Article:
Asked about a public perception that Washington is 'favouring the BNP,' Kugelman was pretty dismissive, saying: "I don't want to over-generalise public opinion in Bangladesh. But what I will say is that the Biden administration is not favouring the BNP."
What they are seeing is that the Biden administration is trying to make Bangladesh a test case for its values-based foreign policy. "In other words, it's very robustly pursuing this policy of promoting democracy and human rights in Bangladesh. It's a selective policy that does not apply in many other countries, including Pakistan, as well as India," Kugelman said.
"I think it's more of the issue of the policies and concerns about rights and democracy, more so than who's in power and who's in the opposition," he added.
A Tough Spot
Responding to a question, the expert said Bangladesh is in a tough spot. "I would argue that, in the immediate term, it faces immediate challenges, both politically and geopolitically. It faces a very unsettled, uncertain political moment. But it also is experiencing what I would describe as unprecedented geopolitical churn on a soil and in its neighborhood with these multiple great power competitions playing out."
But at the same time, he said, if they move beyond that, he thinks it faces longer run challenges like climate change. "And I think it's too late to simply shrug off climate change as a long term challenge. It's, it's here."
Kugelman said Bangladesh is dealing with immediate term challenges with political issues and with geopolitics, certainly with the economy.
Of course, one should never be complacent about terrorism risks here, he said, adding that it seems that things are not nearly as concerning as they were some years ago.
But, Kugelman added, one cannot rule out the future threat of militancy as well. "So I think it's a matter of striking a balance between focusing on the immediate term while also ensuring that enough policy space is allocated to start focusing on addressing the longer term challenges as well."
Intensifying Geopolitical Rivalries
Responding to a question on Bangladesh's relation with four big powers, Kugelman said, "You have what I would describe as intensifying geopolitical rivalries. And Bangladesh has essentially become a battleground for three of these geopolitical rivalries - India-China; US-China; and US-Russia."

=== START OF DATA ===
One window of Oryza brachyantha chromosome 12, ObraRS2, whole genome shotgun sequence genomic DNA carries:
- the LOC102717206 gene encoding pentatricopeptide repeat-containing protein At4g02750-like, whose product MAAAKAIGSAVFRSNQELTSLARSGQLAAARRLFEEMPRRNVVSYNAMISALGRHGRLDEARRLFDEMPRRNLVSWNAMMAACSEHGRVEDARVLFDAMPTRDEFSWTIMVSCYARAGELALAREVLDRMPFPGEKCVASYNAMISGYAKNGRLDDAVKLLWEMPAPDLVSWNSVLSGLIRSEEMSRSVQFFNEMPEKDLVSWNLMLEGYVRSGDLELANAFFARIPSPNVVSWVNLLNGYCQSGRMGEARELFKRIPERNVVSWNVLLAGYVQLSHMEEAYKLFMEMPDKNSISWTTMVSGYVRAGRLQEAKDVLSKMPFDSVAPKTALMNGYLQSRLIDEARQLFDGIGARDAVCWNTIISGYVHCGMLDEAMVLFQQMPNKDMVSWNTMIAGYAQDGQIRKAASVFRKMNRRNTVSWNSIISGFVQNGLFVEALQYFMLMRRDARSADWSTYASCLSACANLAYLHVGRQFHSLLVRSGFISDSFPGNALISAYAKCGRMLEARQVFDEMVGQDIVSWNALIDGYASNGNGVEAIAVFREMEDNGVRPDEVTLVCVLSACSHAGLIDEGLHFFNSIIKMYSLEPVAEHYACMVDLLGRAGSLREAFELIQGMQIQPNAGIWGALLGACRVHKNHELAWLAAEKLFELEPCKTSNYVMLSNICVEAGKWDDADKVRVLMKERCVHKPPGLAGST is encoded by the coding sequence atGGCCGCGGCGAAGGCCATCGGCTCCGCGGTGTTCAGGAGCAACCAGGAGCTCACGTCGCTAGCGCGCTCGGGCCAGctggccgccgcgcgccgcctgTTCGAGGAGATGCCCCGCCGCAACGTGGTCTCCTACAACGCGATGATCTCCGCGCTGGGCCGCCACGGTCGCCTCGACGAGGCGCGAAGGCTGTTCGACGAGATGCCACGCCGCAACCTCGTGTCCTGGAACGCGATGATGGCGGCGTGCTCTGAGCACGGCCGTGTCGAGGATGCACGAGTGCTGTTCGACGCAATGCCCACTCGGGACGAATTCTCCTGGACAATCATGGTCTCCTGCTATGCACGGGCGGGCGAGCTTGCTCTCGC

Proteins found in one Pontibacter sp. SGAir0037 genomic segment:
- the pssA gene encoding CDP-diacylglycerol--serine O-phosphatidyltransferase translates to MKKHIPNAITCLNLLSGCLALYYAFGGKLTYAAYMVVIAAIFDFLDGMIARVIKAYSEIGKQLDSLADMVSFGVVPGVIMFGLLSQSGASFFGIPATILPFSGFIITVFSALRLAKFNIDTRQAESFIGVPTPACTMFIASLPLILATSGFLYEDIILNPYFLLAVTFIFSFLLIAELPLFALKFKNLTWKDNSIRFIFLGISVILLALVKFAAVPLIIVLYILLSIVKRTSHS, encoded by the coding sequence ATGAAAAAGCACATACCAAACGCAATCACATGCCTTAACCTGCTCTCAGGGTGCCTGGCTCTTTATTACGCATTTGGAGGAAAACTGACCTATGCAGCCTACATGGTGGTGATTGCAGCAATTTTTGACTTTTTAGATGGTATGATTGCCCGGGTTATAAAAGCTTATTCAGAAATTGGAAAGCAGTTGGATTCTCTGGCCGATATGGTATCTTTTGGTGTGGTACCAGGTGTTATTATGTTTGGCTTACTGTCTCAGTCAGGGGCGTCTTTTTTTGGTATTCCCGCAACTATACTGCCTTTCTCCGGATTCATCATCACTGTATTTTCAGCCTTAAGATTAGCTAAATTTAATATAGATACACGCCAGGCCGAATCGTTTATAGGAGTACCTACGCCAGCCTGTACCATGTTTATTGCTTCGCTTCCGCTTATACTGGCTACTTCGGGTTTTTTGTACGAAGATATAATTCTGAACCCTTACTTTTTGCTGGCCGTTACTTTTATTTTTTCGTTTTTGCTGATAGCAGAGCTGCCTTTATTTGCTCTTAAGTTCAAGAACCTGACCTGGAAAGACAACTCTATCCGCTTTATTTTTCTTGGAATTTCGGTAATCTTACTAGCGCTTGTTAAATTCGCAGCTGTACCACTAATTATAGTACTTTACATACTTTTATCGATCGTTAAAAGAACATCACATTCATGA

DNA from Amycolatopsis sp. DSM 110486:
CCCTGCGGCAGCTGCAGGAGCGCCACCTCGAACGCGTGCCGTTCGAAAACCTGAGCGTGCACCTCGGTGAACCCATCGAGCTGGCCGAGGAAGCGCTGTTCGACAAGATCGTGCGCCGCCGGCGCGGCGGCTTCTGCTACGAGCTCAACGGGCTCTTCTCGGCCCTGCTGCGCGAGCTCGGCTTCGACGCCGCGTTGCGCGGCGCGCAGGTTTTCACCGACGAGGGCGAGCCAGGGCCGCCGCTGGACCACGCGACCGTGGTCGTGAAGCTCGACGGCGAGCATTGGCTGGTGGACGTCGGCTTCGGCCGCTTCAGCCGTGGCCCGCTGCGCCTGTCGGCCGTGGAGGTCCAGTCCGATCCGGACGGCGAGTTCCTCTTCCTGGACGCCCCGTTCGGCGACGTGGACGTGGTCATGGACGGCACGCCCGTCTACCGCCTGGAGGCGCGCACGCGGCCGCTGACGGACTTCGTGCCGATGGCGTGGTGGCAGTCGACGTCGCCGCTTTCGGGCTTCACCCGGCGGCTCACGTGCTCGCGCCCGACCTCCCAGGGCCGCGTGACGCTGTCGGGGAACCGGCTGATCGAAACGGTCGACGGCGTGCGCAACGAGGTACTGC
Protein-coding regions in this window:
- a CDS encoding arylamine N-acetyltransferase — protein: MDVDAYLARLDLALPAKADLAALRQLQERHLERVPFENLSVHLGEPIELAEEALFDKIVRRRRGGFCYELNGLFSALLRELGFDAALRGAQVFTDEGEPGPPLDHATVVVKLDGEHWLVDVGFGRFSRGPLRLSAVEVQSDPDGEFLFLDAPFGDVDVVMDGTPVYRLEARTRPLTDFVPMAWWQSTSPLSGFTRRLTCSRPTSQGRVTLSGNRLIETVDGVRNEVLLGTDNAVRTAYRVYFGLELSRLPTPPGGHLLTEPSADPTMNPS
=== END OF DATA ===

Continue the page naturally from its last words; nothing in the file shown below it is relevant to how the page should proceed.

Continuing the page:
And, he said, it is going to become increasingly difficult for Dhaka to manage its relations with all four of these countries.
Talking about Bangladesh's Indo-Pacific Outlook, he said it appears to emphasise principles and preferences and priorities that align with ideas found in both the US Indo-Pacific policy and in the foreign policy principles of China.
"It seems to be an effort to balance relations with both the US and China. I also think it was very wise of Dhaka to name it outlook instead of strategy. If it were a strategy that would convey a more formal document but if it is just an outlook that suggests it is maybe a bit more informal," said the expert.
He thinks that is meant to send a signal to both Beijing and Moscow that just because Bangladesh has come up with this Indo-Pacific document, it's not meant to endorse the US Indo-Pacific strategy.
BRICS Expansion and Bangladesh
Kugelman thinks that it would have been good for Bangladesh in terms of its capacity to show that it is a player worth taking seriously on the global stage.
He said BRICS is a troubled entity and it struggled to get things done. "And I think that with Iran now joining BRICS, there is a danger that the West will start to perceive it as an anti-West Block, even though I think that's an inaccurate perception."
He said one could say that maybe it is not the worst thing for Bangladesh not to get membership this time. "But I do think there's a chance that there'll be future rounds of expansion and down the road, Bangladesh can join."
"There are fewer candidates as strong as Bangladesh for admission to BRICS. It is a major emerging economy. It is also an Asian country. I was struck that of the six new members, none of them was from Asia," he added.
In the BRICS, China, India, and the other members do not have anything against Bangladesh. "So I'd like to think that if it wants to join down the road, it would have a good chance," said the expert.
Responding to a question on the economic scenario, he said Bangladesh economy remains quite robust. "But over the long run, I think you have to worry. This is an economy that's been so disproportionately focused on garment exports, textiles for so long. The economy is changing in a big way.
He hoped that there will be a moment when Bangladesh will need to be in a position to diversify its top source of exports so that it is in a better position to compete with the real big economic stars.